I am white. I know, I said that I believe that one of the reasons for the whole event was my physical appearance. However, I am not delusional: the guard might have doubted my whiteness at first, but probably for no more than two minutes. It would be very … white of me to think otherwise.

I own a powerful passport. It has been estimated that the Italian passport grants unrestricted access to 173 countries. My ID card might be odd, but my passport can really take me anywhere.

I am registered as a temporary resident in Poland. I can prove that with a wide range of documents, as well as by calling the University, the Voivodeship (province administered by a voivode (Governor) in Central or Eastern Europe), or the Italian Embassy.

As I start realizing that nothing bad could have actually happened, I cannot help also feeling a strong sense of guilt. All those blessings, one way or another, are connected to me having pretty much won at the birthright lottery. Never in my life had I done anything to ‘deserve’ the privileges of being a man; nor those of being white; nor those of Italian or EU citizenship. As I reflect on the insecurity that I felt, I am all too aware that it was nothing compared to what actual insecurity and disempowerment feels like.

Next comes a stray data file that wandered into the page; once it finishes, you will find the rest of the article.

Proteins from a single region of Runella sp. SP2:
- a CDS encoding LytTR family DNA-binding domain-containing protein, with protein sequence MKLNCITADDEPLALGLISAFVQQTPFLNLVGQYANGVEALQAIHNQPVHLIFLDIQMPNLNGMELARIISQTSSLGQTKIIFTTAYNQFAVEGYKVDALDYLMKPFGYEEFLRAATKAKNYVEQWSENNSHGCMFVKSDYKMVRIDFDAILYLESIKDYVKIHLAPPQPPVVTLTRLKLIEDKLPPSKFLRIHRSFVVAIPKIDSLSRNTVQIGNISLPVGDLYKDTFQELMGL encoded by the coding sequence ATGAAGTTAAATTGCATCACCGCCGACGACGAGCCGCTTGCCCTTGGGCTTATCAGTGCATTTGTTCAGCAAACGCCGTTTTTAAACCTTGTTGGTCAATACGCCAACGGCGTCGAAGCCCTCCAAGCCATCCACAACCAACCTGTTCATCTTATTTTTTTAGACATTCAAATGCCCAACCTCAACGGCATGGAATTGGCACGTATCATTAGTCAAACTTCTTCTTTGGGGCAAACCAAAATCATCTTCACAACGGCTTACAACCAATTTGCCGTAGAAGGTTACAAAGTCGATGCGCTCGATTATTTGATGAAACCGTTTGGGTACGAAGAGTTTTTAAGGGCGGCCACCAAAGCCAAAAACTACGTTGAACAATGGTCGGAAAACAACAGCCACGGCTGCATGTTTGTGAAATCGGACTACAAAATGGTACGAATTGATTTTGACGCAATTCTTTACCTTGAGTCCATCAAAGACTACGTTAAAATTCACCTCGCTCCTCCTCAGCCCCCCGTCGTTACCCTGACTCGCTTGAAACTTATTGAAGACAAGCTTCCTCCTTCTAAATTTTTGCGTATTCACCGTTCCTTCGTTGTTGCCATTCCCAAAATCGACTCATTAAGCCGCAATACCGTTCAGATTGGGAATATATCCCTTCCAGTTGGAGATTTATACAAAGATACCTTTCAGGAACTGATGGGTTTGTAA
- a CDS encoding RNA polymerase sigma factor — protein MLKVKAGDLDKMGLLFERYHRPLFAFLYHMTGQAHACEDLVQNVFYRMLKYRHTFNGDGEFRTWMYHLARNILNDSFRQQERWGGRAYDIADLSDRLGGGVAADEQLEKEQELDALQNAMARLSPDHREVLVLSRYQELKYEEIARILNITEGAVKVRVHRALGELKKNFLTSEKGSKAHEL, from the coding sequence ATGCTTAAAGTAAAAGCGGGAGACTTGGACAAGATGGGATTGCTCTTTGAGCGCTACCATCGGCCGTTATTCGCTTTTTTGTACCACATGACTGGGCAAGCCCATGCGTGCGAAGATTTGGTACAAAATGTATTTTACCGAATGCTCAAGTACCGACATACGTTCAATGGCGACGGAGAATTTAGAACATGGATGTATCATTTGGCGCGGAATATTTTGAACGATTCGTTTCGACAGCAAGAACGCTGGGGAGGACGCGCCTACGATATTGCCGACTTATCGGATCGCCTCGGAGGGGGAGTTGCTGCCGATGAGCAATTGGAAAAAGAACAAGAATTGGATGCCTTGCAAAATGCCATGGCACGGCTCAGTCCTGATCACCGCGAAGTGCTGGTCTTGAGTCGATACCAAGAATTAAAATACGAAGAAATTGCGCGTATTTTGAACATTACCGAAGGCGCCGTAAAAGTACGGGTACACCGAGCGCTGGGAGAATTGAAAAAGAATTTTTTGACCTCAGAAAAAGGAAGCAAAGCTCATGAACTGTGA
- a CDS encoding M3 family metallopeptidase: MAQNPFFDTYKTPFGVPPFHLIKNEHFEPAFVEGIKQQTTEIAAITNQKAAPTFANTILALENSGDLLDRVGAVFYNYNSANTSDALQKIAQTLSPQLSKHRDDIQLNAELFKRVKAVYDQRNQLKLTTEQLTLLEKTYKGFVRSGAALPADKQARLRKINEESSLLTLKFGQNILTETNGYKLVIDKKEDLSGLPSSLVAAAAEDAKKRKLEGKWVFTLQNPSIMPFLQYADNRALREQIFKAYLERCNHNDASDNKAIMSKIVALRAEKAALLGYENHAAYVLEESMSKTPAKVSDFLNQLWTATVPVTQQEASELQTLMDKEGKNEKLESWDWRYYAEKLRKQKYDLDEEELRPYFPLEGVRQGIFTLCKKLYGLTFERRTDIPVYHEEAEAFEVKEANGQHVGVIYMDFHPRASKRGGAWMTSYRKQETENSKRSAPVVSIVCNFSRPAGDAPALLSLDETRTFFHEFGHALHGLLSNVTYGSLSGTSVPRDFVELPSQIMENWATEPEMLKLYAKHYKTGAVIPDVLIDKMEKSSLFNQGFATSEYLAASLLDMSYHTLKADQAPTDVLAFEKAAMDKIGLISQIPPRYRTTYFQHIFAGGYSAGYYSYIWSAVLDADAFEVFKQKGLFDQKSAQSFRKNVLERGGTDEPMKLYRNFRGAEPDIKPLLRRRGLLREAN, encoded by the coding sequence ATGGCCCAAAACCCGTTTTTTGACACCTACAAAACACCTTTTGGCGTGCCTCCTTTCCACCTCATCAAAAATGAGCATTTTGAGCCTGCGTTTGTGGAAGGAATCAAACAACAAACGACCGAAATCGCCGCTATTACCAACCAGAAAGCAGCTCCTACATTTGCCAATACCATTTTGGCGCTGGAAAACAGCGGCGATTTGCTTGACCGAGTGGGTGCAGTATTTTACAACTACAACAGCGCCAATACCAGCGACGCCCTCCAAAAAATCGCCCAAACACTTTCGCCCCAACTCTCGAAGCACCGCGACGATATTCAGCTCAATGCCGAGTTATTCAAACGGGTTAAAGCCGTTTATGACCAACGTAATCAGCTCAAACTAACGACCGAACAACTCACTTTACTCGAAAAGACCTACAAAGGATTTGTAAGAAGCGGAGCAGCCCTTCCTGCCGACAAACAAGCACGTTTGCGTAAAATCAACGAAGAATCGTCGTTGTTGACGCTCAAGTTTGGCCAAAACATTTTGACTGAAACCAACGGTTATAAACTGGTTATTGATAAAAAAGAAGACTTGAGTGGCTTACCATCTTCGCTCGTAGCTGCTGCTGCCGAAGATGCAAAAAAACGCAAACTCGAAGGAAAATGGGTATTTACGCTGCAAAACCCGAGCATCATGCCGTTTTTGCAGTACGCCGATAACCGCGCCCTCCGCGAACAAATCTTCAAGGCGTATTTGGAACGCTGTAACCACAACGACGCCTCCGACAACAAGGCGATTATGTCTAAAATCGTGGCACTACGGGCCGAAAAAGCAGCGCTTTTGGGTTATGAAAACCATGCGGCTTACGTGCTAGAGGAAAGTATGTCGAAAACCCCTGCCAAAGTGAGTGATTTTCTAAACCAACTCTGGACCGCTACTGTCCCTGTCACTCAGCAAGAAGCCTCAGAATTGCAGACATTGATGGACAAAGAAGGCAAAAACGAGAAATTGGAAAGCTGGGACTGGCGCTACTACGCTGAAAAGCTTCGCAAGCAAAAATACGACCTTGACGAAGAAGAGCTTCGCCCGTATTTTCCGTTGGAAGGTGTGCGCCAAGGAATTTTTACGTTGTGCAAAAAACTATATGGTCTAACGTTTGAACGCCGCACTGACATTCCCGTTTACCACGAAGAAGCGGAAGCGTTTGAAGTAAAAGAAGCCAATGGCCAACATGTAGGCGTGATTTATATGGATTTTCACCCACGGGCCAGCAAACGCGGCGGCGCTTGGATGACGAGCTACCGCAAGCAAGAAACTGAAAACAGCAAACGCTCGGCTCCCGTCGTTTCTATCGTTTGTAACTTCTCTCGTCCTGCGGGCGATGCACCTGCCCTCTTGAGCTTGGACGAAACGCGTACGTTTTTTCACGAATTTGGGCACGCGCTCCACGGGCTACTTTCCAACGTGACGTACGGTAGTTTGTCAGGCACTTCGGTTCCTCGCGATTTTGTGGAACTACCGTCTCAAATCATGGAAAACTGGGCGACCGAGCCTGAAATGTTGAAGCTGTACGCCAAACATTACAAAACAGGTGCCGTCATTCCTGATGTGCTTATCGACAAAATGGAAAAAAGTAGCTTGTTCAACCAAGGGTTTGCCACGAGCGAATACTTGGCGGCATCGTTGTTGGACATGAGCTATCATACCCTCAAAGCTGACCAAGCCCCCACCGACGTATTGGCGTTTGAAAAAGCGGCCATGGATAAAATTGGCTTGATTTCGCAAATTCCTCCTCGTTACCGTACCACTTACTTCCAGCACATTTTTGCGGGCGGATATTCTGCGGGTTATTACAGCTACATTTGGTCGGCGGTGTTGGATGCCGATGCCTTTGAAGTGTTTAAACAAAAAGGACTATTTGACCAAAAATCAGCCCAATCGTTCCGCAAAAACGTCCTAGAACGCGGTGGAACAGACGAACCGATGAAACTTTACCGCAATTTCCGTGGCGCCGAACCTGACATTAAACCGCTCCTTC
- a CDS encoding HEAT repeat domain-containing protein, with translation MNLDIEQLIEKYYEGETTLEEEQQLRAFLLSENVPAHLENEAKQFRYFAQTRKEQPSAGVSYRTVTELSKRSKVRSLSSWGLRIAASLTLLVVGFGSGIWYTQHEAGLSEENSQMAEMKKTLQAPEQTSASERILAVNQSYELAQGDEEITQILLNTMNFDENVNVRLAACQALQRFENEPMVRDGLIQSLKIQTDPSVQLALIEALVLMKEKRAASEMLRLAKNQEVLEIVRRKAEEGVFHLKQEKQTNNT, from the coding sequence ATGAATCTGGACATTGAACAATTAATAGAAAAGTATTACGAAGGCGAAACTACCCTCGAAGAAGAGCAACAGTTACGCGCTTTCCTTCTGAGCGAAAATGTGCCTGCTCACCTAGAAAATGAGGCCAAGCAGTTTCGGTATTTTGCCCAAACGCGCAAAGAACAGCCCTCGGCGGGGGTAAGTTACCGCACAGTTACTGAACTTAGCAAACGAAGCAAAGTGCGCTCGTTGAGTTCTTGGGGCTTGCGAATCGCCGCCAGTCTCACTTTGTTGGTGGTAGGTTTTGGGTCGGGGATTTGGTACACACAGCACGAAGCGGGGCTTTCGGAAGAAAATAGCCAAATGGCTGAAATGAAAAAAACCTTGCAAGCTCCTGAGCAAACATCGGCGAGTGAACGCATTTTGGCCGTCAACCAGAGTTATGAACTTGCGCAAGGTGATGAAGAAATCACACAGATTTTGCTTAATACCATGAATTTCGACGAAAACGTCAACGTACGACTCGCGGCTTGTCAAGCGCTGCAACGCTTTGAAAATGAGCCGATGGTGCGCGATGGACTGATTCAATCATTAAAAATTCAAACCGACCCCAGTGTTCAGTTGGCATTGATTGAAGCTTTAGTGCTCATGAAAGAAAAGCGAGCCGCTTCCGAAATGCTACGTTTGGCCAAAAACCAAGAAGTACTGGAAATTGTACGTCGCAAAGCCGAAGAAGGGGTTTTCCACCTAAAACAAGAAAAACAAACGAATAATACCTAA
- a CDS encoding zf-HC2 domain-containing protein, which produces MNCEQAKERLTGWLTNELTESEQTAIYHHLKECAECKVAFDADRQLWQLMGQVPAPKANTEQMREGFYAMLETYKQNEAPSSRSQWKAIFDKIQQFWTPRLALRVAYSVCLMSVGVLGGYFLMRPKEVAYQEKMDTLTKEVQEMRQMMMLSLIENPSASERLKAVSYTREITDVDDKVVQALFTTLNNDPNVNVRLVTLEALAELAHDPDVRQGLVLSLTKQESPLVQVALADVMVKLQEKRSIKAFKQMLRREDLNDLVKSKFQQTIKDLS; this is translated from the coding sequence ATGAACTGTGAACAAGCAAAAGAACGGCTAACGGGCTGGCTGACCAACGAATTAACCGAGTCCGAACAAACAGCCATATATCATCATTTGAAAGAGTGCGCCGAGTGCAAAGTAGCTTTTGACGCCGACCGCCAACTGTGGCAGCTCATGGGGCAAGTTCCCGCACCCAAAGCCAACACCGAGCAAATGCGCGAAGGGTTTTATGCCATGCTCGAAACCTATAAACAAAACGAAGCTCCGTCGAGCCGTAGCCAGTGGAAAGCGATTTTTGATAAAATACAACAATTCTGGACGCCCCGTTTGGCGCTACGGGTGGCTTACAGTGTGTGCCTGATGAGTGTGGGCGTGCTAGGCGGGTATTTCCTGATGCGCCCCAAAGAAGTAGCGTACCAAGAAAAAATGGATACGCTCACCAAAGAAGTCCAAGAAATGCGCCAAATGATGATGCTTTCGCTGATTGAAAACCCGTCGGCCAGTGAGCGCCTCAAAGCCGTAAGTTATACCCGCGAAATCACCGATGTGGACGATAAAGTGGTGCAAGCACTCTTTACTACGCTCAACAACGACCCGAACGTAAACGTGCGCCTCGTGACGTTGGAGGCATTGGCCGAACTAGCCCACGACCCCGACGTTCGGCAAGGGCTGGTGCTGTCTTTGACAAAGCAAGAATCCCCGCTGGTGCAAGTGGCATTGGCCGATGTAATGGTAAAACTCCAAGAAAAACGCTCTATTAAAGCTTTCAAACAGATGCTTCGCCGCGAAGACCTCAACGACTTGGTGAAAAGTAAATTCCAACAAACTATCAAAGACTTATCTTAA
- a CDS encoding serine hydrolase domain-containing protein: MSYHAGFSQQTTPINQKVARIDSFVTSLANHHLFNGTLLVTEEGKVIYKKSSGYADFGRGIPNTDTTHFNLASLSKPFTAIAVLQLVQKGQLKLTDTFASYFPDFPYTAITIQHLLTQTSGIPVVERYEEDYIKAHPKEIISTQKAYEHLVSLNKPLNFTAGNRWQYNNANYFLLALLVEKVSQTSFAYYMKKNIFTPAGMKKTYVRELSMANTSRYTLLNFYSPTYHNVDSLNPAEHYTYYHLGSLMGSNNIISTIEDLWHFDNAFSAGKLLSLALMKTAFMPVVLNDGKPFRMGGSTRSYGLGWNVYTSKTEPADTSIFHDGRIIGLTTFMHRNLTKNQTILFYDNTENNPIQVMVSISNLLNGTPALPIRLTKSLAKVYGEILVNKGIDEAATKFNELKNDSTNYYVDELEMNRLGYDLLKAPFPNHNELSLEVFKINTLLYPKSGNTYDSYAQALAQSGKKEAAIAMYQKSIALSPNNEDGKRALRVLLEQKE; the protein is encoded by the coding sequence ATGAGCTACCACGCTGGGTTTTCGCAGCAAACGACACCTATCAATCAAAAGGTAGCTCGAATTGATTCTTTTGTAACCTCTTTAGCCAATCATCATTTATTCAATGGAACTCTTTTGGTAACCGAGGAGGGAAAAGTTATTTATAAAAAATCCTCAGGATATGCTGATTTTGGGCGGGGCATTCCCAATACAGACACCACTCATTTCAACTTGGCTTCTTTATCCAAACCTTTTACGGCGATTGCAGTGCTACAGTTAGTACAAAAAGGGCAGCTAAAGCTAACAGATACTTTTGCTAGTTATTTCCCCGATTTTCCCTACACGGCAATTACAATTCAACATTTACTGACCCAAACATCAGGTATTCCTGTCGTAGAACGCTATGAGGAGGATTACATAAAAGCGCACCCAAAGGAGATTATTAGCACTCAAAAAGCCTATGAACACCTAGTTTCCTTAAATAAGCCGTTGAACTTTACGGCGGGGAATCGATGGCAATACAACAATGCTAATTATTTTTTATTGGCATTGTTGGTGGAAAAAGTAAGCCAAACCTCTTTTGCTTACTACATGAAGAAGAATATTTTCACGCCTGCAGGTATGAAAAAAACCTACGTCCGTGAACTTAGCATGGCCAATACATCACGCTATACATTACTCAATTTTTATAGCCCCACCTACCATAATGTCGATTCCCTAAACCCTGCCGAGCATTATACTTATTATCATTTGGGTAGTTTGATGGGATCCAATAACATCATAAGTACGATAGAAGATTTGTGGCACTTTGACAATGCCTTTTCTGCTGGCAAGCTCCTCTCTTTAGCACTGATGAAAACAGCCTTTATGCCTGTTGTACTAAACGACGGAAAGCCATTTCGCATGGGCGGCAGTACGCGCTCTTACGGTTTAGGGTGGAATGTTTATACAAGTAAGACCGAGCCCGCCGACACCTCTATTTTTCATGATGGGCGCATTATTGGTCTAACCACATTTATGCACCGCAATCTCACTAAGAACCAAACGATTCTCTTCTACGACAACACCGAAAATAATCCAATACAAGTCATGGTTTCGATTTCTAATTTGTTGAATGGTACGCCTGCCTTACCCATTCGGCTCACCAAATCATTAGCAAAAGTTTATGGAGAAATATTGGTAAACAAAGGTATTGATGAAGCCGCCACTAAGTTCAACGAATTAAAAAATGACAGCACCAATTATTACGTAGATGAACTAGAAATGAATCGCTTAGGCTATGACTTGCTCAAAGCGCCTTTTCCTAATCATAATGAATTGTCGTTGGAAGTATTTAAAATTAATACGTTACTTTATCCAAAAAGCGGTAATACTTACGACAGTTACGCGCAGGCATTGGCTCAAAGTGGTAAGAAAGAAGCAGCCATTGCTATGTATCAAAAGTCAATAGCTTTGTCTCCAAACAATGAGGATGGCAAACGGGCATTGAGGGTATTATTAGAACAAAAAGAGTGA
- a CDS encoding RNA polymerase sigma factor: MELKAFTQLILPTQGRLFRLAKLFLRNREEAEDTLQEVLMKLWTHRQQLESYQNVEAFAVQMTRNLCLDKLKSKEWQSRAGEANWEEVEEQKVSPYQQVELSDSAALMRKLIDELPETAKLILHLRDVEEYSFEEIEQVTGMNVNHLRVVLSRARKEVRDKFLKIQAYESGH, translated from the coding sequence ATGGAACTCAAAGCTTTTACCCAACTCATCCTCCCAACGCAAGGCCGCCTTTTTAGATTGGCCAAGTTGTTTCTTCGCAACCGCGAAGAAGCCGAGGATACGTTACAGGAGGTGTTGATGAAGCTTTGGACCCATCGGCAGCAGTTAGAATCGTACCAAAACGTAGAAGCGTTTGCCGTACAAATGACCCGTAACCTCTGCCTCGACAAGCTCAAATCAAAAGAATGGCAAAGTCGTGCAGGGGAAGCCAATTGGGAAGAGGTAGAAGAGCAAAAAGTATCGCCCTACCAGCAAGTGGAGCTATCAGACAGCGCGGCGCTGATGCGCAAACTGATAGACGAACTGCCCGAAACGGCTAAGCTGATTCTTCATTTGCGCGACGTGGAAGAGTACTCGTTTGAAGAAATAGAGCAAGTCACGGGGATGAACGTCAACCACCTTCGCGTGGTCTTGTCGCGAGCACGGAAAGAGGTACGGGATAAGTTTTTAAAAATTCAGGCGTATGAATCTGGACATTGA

As the night goes on, disillusion hits me. Passport free travel within the Union turns out to be a right that has been lost to States’ desire to regain control of their borders. Securitization has normalised the presence of armed guards in pretty much every public space, allegedly granting security, de facto erasing freedoms, especially the freedoms of those who happen not to fit ‘the norm’. What went wrong? Are we still in time to reverse the trend?

While I grapple for answers, dawn surprises me from the bus window. I’m in Warsaw, and a new day is starting.

IMI does not have an institutional view and does not aim to present one. The views expressed in this blog are those of individual authors.

This post was first published by COMPAS as part of the MSc in Migration Studies guest blog series: Viewing Life Through the Migration Lens: experiences and thoughts post-MSc.